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Brazos Valley Burn Bans: The following counties are under a Burn Ban: Austin, Brazos, Burleson, Grimes, Houston, Lee, Leon, Madison, Milam, Robertson, San Jacinto, Trinity, Walker, Washington
With the warm temperatures and lack of moisture this summer, potential grassfires are just one reason why a burn ban may be in affect by next week.
"We're real concerned about that and think we need to help people along," said Kenny Mallard, one of the commissioners for Brazos County. "Most people understand that and think about it, but it always helps to have an ordinance in place when we ask people not to do it at all."
On Tuesday, the group may be faced with an almost yearly decision. Emergency Management Coordinator DeMerle Giordano says she will present the most recent drought index numbers, and you probably don't need help figuring out what they say. In short, there hasn't been much rain lately.
The Texas Forest Service uses the Keetch-Byram Drought Index in calculating expected fire behavior based on temperature, humidity and soil moisture. The scale in the KBDI goes from 0 to 800, and when the numbers creep towards 500, heads begin to turn. On the most recent maps, portions of Brazos, Robertson, Burleson, Washington, Grimes, and pretty much all of Walker and Montgomery counties -- show numbers above that magic 500 point mark.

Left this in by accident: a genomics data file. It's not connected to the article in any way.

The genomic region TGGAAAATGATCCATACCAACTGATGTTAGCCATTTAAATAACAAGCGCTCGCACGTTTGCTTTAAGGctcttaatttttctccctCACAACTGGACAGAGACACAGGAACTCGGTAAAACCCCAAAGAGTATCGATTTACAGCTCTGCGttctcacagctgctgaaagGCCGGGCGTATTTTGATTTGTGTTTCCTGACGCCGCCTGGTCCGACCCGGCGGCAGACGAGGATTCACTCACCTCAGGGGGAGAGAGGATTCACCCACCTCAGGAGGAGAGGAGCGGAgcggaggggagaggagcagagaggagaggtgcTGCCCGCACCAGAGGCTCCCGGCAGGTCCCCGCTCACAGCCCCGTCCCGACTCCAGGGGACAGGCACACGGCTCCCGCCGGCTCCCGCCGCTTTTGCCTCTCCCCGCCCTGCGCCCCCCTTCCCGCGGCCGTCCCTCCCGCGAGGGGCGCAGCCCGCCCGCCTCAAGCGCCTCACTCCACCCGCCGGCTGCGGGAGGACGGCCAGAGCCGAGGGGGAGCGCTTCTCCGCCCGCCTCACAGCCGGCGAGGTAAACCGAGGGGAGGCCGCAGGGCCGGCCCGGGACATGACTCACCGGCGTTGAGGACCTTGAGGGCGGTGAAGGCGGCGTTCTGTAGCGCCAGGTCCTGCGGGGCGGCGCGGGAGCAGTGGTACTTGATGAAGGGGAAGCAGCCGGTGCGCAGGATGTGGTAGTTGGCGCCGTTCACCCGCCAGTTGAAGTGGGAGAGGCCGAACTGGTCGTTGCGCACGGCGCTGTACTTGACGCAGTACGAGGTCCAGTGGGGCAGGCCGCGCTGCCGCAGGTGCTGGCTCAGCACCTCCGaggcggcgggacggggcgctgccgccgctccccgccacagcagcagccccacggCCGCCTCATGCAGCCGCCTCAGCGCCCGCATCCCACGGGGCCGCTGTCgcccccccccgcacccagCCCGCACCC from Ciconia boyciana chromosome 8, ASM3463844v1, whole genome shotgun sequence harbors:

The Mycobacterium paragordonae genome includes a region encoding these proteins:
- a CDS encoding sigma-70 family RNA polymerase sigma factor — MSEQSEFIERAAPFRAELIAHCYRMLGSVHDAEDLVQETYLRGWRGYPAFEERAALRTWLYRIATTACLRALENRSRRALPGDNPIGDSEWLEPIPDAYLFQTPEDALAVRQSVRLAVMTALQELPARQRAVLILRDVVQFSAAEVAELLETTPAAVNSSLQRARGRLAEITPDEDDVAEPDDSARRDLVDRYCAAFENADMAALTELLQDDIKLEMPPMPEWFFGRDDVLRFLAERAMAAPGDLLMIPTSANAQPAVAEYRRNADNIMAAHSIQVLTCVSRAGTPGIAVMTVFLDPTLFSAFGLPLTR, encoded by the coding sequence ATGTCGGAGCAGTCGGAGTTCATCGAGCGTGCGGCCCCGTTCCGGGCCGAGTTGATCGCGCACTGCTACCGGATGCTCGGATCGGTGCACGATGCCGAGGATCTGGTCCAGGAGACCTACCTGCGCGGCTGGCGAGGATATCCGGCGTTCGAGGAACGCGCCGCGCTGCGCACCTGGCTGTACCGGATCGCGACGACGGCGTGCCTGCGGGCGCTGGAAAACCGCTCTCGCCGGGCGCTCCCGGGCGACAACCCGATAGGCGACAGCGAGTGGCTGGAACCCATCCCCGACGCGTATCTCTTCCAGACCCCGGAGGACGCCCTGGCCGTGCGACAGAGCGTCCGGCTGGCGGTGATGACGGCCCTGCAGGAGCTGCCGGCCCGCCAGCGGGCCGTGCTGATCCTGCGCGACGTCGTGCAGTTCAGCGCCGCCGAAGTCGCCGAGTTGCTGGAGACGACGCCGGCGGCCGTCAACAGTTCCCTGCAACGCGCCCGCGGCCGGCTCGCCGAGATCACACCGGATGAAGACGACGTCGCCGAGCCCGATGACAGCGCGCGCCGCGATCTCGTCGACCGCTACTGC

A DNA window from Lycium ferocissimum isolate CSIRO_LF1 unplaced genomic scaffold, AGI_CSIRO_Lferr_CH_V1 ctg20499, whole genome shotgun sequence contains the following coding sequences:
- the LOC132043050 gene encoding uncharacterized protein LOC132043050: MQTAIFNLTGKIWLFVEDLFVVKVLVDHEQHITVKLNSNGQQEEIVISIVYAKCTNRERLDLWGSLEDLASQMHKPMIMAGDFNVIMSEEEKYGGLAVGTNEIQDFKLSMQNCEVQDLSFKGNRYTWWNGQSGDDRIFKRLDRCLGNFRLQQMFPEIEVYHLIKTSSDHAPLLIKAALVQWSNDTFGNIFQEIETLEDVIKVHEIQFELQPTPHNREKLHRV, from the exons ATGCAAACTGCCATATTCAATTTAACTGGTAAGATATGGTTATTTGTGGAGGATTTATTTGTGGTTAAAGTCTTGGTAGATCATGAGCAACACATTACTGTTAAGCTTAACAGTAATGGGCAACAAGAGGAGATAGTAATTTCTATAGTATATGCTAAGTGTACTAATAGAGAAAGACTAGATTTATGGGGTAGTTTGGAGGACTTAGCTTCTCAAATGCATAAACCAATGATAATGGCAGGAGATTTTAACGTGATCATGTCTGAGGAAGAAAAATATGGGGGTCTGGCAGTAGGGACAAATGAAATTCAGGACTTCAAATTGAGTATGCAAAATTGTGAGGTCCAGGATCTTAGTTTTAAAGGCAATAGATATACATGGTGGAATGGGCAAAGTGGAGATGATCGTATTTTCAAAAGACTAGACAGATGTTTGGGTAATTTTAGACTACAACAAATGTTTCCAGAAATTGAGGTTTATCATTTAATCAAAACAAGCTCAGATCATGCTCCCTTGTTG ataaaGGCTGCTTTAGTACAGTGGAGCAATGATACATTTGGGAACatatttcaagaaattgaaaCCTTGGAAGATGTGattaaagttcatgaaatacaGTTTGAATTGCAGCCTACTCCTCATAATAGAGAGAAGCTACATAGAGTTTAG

But don't confuse a burn ban with a fireworks ban. "They are two different things," said Mallard. "With the fireworks ban, we look at usually before the 4th of July holiday when fireworks are sold, and if the drought is looking like it's going to be up -- and this year, it is -- we instituted a fireworks ban."
Bottle rockets and missiles with fins cannot be bought or used according to the commissioners' ruling, but other fireworks can be used.
But the fire that get out of control tend to be yard debris or garbage burns gone bad. The forest services says you should contact your local fire department if you're burning, always stay with the fire, keep water handy at all times, and of course, check local ordinances to make sure the burn is legal, and not banned, like in 26 Texas counties so far this year.
"The burn ban is on until taken off. The Commissioners' Court will vote to remove it, so it'll stay on until the rains come again or until the weather changes," said Mallard.
And in the coming days, the 27th county with a ban might be yours.
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